FAQ 2017-06-30T15:33:07-07:00


N-Butane, also known as normal butane, is medical grade butane and does not have the sulfur smell commonly found in butane camping tanks. N-Butane is the preferred solvent for most BHO extraction systems because of it’s low pressure during operation. N-Butane has a significantly lower vapor pressure curve than propane. This means that if butane and propane are at the same temperature, butane will be at a much lower pressure. The higher the pressure of the vapor inside the closed-loop extraction unit– the more dangerous operation of that extraction system becomes.


Safety is a top priority here at BHO Busters and should be he main concern for anyone operating a closed-loop extractor. The workspace needed to operate an essential oil extractor should have free-moving air like you’re working outside. That means put in necessary ventilation to always have fresh air rolling through, this will ensure that you will not be inhaling any harmful gasses.

In order to produce large quantities efficiently, accidents cannot happen. A misstep or small accident can easily lead to a catastrophe if not dealt with properly when using extraction machines. It is imperative to maintain your extractor- especially the gaskets. Before running solvent through the column, be sure to double check the gaskets for leaks and extensive wear. It is advised to keep a few spare gaskets around to avoid having a leak and to stay as safe as possible. In addition to replacing gaskets, we strongly advise monitoring the butane content of the air outside of the extractor as well as inside.

We highly recommend professional training to operate the closed-loop extractor safely and efficiently. Accidents with this equipment can be very expensive and even more dangerous. Extracting oil is a relatively simple process, but must be done precisely. Don’t put yourself in danger by extracting without proper training and safety precautions.


When using BHO Buster’s extraction systems, you have the ability to use alternative solvents instead of traditional butane (propane, butane, blended mixtures). Different gasses bond to the material in different ways. Propane, for example grabs less of the plant’s matter compared to butane when extracting in a closed-loop extractor. Butane will pull more plant matter and produce a higher yield, but may produce a darker colored product. Since propane grabs less of plant matter, it typically produces a blonde, light end product.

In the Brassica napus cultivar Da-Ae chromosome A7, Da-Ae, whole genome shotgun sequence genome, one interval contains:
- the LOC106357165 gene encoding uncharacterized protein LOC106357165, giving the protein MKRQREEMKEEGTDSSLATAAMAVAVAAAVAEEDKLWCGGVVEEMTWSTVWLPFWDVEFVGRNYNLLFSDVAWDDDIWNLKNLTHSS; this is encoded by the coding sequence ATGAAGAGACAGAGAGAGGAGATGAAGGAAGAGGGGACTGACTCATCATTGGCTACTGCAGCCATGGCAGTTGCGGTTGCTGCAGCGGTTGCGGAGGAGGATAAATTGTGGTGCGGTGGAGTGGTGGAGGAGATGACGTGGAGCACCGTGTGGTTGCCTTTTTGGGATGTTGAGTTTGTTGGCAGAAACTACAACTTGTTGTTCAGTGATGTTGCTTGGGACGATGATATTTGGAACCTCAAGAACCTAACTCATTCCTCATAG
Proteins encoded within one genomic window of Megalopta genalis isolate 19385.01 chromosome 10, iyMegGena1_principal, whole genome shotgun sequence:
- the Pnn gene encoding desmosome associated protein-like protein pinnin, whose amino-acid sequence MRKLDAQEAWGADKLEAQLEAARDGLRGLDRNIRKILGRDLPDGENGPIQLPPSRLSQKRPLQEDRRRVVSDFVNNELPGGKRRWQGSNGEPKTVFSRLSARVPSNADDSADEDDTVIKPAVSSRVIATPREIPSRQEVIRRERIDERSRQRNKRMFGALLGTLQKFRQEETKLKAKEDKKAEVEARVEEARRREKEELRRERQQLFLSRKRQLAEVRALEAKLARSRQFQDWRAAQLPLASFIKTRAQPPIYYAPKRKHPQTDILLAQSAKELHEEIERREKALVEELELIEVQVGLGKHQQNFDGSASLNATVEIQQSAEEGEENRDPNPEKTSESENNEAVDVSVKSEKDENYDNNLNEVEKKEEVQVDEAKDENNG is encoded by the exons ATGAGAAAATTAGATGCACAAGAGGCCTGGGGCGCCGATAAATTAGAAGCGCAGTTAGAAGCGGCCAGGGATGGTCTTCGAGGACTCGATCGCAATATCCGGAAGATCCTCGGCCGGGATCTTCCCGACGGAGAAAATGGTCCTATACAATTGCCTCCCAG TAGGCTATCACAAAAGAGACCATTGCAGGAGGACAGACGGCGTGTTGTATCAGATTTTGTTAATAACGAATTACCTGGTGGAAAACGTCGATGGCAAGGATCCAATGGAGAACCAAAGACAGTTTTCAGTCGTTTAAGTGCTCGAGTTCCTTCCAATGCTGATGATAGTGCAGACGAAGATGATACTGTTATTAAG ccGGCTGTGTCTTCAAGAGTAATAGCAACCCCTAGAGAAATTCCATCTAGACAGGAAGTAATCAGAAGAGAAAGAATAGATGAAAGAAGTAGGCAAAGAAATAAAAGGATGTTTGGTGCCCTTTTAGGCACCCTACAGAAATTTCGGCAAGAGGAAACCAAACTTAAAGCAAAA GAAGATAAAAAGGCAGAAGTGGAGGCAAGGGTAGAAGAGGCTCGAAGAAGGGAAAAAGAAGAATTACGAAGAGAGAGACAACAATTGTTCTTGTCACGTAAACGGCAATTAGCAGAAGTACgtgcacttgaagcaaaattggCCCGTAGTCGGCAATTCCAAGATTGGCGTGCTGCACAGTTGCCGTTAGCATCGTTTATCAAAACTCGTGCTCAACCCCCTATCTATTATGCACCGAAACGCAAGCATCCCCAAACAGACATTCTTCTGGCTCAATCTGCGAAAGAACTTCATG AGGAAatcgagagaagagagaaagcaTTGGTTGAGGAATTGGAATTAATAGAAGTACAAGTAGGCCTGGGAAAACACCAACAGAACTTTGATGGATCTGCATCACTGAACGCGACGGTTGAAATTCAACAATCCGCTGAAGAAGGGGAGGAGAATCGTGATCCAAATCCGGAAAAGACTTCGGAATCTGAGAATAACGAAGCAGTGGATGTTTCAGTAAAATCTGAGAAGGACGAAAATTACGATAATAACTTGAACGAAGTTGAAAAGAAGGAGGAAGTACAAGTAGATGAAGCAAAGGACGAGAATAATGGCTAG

Blended gas mixtures have become very popular to use in closed-loop BHO extraction systems in the recent years because of the product it can yield. By using a blended mixture of gas while extracting essential oils, you get the best of both worlds. The butane part of the mix will keep the pressure inside the extraction machine very low and pull out a large percentage of the plant’s oils, while the propane will increase the pressure slightly, but it will grab slightly less chloroplast from the material (which causes dark color). This will cause your end product to be significantly more blonde and clear.

The vapor pressure of propane and butane differ greatly. Propane at the 40°F has a vapor pressure of approximately 65psi, while butane’s vapor pressure is barely above 3psi. When dealing with a blended gas mixture, it is important to know the vapor pressure curve of that blend. For instance, in a 70-30 butane/propane mix, the vapor pressure at 40°F is 20psi. This curve is in between the vapor curves of propane and butane. Butane will remain at a relatively low vapor pressure regardless of it’s temperature. It is imperative that you monitor the vapor pressure inside BHO closed loop extraction systems to ensure a safe and efficient operation.